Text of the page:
There are hundreds of religious gurus in India, but a controversial new “godman” has been making headlines over the past two weeks.
Supporters of Dhirendra Krishna Shastri, also known as Bageshwar Dham Sarkar, believe he possesses supernatural abilities and can heal the ill, cure individuals possessed by spirits, and assist people overcome business and financial difficulties.
The 26-year-old top priest of the Bageshwar Dham temple in the central Indian state of Madhya Pradesh dressed in colorful robes and wears caps similar to those used by Maharashtra’s 18th-century Peshwa emperors, and his adherents include important government ministers and politicians. He’s a TV and social media phenomenon.
Hundreds of hours have been spent to the guru and his alleged powers by India’s Hindi-language TV stations in recent weeks. And his statements on contentious matters like as religious conversions and inter-faith marriages are suddenly being covered as “breaking news”.
His social media following has grown swiftly to 7.5 million, including 3.4 million Facebook followers, 3.9 million YouTube subscribers, 300,000 Instagram followers, and 72,000 Twitter followers. Some of his most popular videos have been seen three to ten million times.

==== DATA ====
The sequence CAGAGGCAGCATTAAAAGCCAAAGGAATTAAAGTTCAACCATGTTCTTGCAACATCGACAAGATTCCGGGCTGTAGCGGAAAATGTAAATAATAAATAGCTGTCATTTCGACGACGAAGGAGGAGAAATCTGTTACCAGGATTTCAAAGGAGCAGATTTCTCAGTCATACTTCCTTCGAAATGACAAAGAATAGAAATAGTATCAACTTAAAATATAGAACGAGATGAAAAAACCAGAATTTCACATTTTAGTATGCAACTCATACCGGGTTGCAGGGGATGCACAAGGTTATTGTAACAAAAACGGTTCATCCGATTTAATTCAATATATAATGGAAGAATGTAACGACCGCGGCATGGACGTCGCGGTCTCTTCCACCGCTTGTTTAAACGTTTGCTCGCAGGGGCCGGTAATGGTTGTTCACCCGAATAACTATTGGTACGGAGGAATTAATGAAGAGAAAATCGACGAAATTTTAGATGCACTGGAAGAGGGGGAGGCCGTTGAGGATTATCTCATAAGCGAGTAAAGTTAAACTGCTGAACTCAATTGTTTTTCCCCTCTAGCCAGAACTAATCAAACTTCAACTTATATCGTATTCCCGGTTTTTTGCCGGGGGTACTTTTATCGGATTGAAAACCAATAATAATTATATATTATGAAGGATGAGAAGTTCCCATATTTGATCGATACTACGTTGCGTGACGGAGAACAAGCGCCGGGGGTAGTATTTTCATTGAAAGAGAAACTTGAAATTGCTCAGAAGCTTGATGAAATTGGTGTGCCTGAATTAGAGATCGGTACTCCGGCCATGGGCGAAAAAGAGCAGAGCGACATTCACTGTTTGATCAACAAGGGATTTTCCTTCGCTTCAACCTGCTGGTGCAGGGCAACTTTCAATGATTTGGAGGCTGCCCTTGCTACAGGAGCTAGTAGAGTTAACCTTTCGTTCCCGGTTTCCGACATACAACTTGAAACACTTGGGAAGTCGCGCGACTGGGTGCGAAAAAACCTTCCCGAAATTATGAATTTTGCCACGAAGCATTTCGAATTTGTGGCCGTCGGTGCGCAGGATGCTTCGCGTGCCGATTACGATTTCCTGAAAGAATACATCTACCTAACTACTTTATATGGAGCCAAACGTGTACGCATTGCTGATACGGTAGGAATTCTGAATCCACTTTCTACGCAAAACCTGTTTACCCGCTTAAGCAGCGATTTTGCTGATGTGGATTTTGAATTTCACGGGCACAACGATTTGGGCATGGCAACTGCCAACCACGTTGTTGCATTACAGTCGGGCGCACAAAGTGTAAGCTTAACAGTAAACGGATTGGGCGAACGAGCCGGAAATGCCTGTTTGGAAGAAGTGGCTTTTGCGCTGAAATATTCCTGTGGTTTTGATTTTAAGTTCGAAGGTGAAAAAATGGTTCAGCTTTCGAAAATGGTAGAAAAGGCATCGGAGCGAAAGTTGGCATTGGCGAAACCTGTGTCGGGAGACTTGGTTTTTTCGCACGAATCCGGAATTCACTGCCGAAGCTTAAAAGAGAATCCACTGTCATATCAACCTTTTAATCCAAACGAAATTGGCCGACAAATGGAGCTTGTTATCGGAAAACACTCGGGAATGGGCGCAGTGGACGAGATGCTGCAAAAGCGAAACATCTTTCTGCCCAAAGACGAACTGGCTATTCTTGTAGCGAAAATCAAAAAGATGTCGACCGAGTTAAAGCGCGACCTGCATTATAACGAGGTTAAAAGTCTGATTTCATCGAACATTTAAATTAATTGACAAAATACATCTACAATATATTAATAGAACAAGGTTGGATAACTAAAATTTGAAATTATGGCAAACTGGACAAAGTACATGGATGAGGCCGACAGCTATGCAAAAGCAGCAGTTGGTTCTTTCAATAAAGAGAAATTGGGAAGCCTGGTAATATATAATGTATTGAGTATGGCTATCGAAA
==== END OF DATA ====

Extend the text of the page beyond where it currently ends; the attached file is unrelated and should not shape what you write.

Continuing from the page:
Mr Shastri shot to national prominence in January after a well-known rationalist questioned his claims to have healing skills and the ability to read people’s minds.
Shyam Manav, who heads an anti-superstition campaign via his organization Andhashraddha Nirmoolan Samiti, promised to pay Mr Shastri 3 million rupees ($36,500; £30,000) if he successfully read the thoughts of ten persons he picked.
The challenge was issued while Mr Shastri was hosting a camp in Nagpur, Maharashtra, Mr Manav’s home state.
Some speculated that Mr Shastri fled the city after declining the assignment.